This seems more like a rant than a question. That said, the post's question seems to be summarized as:
"I have a relatively complex set of applications that have a number of 3rd party dependencies and are built on legacy .Net frameworks such as ASP.Net and utilize other complex API's such as the MS Office API. How can I migrate from targeting .Net Framework to .Net Core/5+?"
This is actually a very complex process that I and my team are currently in the middle of and will take us a long time to finish. The link provided by @RickZeeland gives a good high level overview of getting a scope of the process.
The first thing that needs to be understood is that you should think of .Net Core/5+ as a completely separate runtime environment than .Net Framework (up through 4.8) that just so happens to have a lot of similarities/overlap in terms of base class libraries and language. But, a number of technologies were not migrated to .Net Core/5+, which is what makes the migration challenging.
To get started, looking over Rick's link is good and list out all your dependencies. Determine which ones are not available as-is in .Net Core/5+, which ones have a migration path, and which ones need to be totally rewritten.
As an interim step of migrating for a large complex set of applications, evaluate which of your in-house written libraries can be converted to target .Net Standard 2.0. .Net Standard 2.0 libraries can be targeted by .Net Core and .Net Framework applications, so this allows you to break down some of your transition into manageable chunks.
For third party libraries, most of the major component library providers such as DevComponents and DevExpress already have .Net Core/5+ targeting libraries, so you should just download them.
After you get the 3rd party dependency libraries handled, converting your WinForms and WPF applications themselves should be relatively straightforward since they migrated those technologies over.
Your web applications will pretty much need to be rewritten, though you should be able to reuse some/most of your existing code in those applications. Research ASP.Net Core as that's the new "flagship" web framework for .Net Core/5+.
At this point, it's just going through step by step of each component and library and convert them over. MS has put out a number of blog posts and articles about migrating many of the frameworks and libraries, which to be fair they should aggregate in an easy to find and navigate portal as everyone on .Net Framework applications has questions like these (including me). To find them, you'll need to try searches for specific components, such as "migrate SqlClient to .Net Core". And yes, many of the solutions, especially for company/Operating system/application specific libraries are now Nuget packages. This is in keeping with the desire to have .Net Core be cross-platform.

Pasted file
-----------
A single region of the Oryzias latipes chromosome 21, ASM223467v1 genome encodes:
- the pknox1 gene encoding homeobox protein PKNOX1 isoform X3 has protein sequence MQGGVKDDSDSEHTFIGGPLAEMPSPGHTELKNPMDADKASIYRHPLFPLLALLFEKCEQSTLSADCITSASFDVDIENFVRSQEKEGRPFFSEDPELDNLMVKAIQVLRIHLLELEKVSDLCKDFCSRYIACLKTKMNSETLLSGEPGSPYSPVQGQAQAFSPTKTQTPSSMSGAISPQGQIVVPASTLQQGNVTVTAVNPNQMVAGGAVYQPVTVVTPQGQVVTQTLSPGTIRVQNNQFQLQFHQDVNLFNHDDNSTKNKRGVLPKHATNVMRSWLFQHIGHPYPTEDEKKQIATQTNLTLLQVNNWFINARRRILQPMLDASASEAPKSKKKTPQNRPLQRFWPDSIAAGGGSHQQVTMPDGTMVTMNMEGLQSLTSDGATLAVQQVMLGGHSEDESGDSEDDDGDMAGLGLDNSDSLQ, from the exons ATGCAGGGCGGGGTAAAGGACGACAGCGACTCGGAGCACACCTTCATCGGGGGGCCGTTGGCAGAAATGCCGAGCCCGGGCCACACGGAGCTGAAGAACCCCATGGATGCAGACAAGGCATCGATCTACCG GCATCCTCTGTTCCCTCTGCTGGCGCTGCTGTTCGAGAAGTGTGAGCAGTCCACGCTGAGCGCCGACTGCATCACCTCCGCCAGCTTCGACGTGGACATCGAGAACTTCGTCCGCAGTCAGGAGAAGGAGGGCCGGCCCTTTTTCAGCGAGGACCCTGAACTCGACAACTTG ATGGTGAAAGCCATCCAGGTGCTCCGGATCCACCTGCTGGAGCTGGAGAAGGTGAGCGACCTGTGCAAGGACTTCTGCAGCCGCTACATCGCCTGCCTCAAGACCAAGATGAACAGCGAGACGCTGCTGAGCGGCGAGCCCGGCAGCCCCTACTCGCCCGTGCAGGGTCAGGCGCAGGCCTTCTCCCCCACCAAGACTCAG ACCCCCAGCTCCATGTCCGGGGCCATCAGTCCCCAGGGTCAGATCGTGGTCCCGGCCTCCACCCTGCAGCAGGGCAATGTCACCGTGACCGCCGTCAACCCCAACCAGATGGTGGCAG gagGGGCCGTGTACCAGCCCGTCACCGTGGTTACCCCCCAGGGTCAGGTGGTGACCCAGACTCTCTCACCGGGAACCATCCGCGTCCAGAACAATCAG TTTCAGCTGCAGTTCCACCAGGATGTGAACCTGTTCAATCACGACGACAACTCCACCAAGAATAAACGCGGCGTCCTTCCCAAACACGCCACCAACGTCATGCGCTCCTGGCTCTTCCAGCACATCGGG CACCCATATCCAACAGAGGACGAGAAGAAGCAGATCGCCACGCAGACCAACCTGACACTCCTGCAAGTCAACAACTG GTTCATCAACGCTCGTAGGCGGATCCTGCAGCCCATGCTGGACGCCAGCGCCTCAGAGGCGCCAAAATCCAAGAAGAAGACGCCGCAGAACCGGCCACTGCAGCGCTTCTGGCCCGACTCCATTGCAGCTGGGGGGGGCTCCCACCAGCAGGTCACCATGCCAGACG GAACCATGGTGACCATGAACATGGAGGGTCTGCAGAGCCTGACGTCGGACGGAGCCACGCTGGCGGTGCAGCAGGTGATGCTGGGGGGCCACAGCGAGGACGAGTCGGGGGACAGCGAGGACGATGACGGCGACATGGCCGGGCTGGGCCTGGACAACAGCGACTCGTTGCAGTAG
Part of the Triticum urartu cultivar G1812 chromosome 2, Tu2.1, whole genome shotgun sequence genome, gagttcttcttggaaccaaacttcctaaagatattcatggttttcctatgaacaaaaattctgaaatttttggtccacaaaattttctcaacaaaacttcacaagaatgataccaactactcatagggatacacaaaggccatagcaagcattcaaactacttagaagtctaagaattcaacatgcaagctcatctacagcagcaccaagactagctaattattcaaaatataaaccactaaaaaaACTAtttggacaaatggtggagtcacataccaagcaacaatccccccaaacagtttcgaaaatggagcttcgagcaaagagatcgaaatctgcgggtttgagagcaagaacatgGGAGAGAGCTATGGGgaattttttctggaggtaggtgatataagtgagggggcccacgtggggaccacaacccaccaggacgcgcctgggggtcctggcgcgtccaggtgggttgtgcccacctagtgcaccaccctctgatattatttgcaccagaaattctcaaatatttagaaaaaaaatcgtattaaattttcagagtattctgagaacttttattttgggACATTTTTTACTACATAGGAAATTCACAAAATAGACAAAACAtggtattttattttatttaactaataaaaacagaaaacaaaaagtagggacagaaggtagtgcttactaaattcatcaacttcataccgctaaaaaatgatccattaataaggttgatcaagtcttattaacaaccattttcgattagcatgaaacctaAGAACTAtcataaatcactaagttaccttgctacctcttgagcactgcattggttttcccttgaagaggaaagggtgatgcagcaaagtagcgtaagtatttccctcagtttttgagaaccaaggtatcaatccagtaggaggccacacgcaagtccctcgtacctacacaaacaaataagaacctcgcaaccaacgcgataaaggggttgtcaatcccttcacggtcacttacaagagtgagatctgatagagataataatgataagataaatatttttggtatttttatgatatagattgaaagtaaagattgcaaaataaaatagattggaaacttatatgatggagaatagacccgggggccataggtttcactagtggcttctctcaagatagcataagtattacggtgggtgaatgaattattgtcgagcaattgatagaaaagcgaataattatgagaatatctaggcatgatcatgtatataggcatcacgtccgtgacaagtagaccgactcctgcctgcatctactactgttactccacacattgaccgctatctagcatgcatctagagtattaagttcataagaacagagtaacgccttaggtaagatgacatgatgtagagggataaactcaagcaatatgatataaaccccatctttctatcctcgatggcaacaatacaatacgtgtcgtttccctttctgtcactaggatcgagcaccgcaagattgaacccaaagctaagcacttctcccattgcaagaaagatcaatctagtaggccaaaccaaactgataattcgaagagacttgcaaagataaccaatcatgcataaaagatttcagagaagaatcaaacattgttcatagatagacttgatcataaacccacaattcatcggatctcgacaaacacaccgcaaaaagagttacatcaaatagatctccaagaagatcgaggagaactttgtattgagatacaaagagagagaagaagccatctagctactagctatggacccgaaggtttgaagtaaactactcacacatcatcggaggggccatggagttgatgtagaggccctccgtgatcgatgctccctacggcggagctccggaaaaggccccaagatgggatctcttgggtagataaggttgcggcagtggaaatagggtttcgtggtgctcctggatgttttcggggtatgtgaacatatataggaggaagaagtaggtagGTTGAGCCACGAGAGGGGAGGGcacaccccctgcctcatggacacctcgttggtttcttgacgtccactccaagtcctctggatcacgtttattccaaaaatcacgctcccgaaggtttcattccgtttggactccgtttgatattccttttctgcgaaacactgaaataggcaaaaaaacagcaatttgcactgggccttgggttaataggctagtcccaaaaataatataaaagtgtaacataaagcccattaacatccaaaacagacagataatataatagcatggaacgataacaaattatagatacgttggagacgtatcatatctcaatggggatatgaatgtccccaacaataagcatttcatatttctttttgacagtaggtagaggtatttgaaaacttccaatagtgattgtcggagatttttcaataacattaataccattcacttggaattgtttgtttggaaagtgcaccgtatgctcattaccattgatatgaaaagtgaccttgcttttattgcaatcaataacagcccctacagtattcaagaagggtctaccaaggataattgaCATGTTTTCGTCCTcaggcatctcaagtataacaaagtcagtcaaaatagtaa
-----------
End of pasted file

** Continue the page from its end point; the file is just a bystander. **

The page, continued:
To directly address some of your bullet points:
1. System.Data.SqlClient doesnt exist in .Net Core. Search and use the Microsoft.Data.SqlClient nuget library. I personally found this migration to be straightforward - I just added the Nuget package, and did a find-replace for all the 'using System.Data.SqlClient' strings to 'using Microsoft.Data.SqlClient'.
2. System.Web.UI - likely have to just rewrite your web app. Microsoft.Office - I've not done this one personally, but likely you'll need to do a specific search for that component's migration, something like "Microsoft.Office migration to .Net Core", and certainly it will be a nuget package if it exists.
3. As mentioned earlier, check out the vendor's websites. They'll have .Net Core targeting libraries.
4. You dont have to convert them to Blazor, in fact that's a new technology and probably shouldnt be what you migrate your existing ASP.Net app to. As noted earlier, research 'ASP.Net Core'. (Someone else can offer more on this - maybe Blazor is the right answer. We're converting to ASP.Net Core though).
"Microsoft says that .Net6, which is coming out, will not be compatible with .Net5."
Can you post a link to this? They should be fully compatible, .Net 6 just has a bunch of new stuff over .Net 5, with just a few documented breaking changes.
Again, it's a complex process and will take time and planning and a lot of research. It's "easier" than converting from MFC or VB6 applications to .Net, which is what Windows devs had to do at the turn of the century. There should be significant benefits from migrating, but a lot of those benefits are realizable because they decided to abandon a number of legacy technologies and bad design decisions when making .Net Core.